I am not an emotional person. Well, the old me isn’t anyway. My prior profession, serving in the military, made me void of any emotions long ago. It was seen as a weakness to truly care about the soldiers that you were in charge of. The culture of the military is to mask your emotions and get on with the business of defending this country.
I was lock, step and heel in that philosophy, too. Don’t show any emotions so that your subordinates, peers and superiors don’t mistake it for fear. Because who wants a sensitive soldier around? We can’t trust them. Feelings are for women and you know where that gets you. That’s the type of thing I used to hear all the time.
But I quickly saw on my transition out of the military that it’s just not that institution that feels that way. Society as a whole doesn’t want sensitive, emotional men. It has become a common thread throughout the country that masculinity and being sensitive are polar opposites. Truly, you can’t be both and be taken seriously as a man.
Why is that? I started to look back at my own life when I started to write this so as to use myself as a case study. What I found brought me to tears. Sure, I have been loved throughout my life. My parents loved and still love me. But my mother was the only one who really showed it. My parents divorced in the mid-1980s and my father gained custody of my younger brother and me. I lived with him and our new family unit until shortly after my 18th birthday.
My father was a career Army man, too. He was the poster boy of the popular slogan “Be All That You Can Be.” He devoted every waking moment to his profession and it showed. He was not an emotional man at all. In fact, I only remember my father crying one time; when my stepmother was moving out of the house. I don’t remember him crying at my high school graduation. I don’t remember him showing any emotion when my oldest daughter, his first grandchild, was born. Nothing at all. To be fair, maybe he did but I was so conditioned to not paying attention to it that I didn’t notice it. I doubt it though.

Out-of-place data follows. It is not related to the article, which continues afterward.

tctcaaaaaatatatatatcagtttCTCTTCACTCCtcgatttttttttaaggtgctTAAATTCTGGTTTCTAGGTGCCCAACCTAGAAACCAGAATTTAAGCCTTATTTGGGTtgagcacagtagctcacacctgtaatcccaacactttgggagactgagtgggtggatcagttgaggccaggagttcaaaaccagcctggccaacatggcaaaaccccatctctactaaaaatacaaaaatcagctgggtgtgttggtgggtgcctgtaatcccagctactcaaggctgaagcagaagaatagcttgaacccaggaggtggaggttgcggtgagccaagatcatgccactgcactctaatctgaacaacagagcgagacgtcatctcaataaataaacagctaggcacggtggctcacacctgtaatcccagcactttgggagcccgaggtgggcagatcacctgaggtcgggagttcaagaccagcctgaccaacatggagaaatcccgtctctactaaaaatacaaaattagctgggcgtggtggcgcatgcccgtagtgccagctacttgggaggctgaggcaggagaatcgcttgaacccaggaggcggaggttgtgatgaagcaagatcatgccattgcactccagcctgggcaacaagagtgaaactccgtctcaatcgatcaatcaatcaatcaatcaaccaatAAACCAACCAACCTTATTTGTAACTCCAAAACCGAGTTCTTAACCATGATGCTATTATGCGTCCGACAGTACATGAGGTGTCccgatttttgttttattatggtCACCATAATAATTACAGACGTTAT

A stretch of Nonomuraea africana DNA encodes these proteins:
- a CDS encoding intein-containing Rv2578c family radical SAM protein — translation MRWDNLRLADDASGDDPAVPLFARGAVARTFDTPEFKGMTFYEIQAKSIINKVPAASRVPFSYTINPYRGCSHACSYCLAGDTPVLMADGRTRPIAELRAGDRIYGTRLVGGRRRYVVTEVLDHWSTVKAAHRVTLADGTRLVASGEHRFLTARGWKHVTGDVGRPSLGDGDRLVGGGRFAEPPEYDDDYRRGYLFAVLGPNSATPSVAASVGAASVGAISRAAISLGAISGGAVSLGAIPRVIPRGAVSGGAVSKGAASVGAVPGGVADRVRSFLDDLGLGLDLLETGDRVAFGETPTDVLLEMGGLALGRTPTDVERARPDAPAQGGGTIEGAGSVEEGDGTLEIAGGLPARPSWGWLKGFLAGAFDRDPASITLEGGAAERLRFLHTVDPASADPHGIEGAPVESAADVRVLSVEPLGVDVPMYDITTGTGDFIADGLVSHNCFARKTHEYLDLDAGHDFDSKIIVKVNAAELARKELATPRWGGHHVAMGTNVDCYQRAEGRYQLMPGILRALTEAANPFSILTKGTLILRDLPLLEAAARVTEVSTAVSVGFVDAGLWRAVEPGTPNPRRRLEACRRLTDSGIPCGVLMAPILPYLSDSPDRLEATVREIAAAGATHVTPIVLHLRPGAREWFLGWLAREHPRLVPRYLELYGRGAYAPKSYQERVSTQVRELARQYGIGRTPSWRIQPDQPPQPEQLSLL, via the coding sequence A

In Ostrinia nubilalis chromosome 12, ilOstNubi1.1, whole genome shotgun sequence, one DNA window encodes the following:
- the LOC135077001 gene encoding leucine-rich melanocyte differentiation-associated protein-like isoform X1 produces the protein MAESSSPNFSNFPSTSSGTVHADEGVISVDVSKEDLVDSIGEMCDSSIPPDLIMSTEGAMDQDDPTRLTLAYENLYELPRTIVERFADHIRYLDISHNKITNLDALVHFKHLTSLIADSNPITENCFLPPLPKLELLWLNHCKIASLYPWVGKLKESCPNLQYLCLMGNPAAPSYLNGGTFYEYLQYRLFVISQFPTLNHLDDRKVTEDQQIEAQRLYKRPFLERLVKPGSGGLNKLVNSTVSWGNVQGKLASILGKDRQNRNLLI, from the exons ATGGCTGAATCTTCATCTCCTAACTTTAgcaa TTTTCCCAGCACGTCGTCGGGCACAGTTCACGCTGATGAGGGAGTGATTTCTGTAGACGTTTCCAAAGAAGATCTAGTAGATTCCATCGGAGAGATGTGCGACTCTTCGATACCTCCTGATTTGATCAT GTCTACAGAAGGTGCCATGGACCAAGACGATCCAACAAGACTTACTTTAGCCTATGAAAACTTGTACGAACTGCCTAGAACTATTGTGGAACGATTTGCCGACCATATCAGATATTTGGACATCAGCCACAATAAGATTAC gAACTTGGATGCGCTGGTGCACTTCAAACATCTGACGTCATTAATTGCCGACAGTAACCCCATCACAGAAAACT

This was my model: Live your life, serve your country, and show no weakness. Don’t show it to women that you are involved with. And under no circumstances will you allow a man to know, see, or hear that you were emotional.
I have broken these rules many times. I have cried uncontrollably at times in my life and been told that I was too sensitive. Even by those closest to my heart. It stung, but I regrouped, added more bricks to the wall and continued to shut myself off from the world.
In 2013 I was diagnosed with an adjustment disorder which was actually depression. When I came to grips with that, I started to let my guard down. Since starting my blog in September 2014, post after post, month after month I have slowly taken a brick down from this wall and let the world in. Unintentionally I came to grips with how I was feeling and how I needed to change. By allowing myself to be vulnerable to the world, I was becoming my true self: an emotional yet masculine man.
Now, I still have issues showing emotions to loved ones. It’s just not going to happen overnight, mind you. It is a daily process, but I want every man who is reading this to understand that you can be both. That it doesn’t take away your manhood to take your feelings into account. Some decisions can be made emotionally. Not all, but some. You can be emotional about sports as well as the current state of our nation. You can show genuine gratitude and emotion to another man and not feel less than him.
It is time to run your life both with your heart and mind as equal partners in the pursuit of your greatness.
Antonio L. Vereen is the founder of the blog, Living the Dream, mixing inspirational storytelling with personal development advice. He writes about maximizing human potential and pushing people out of their comfort zones. Antonio is a recently retired 23 year Veteran of the U.S. Army working in Riyadh, Saudi Arabia.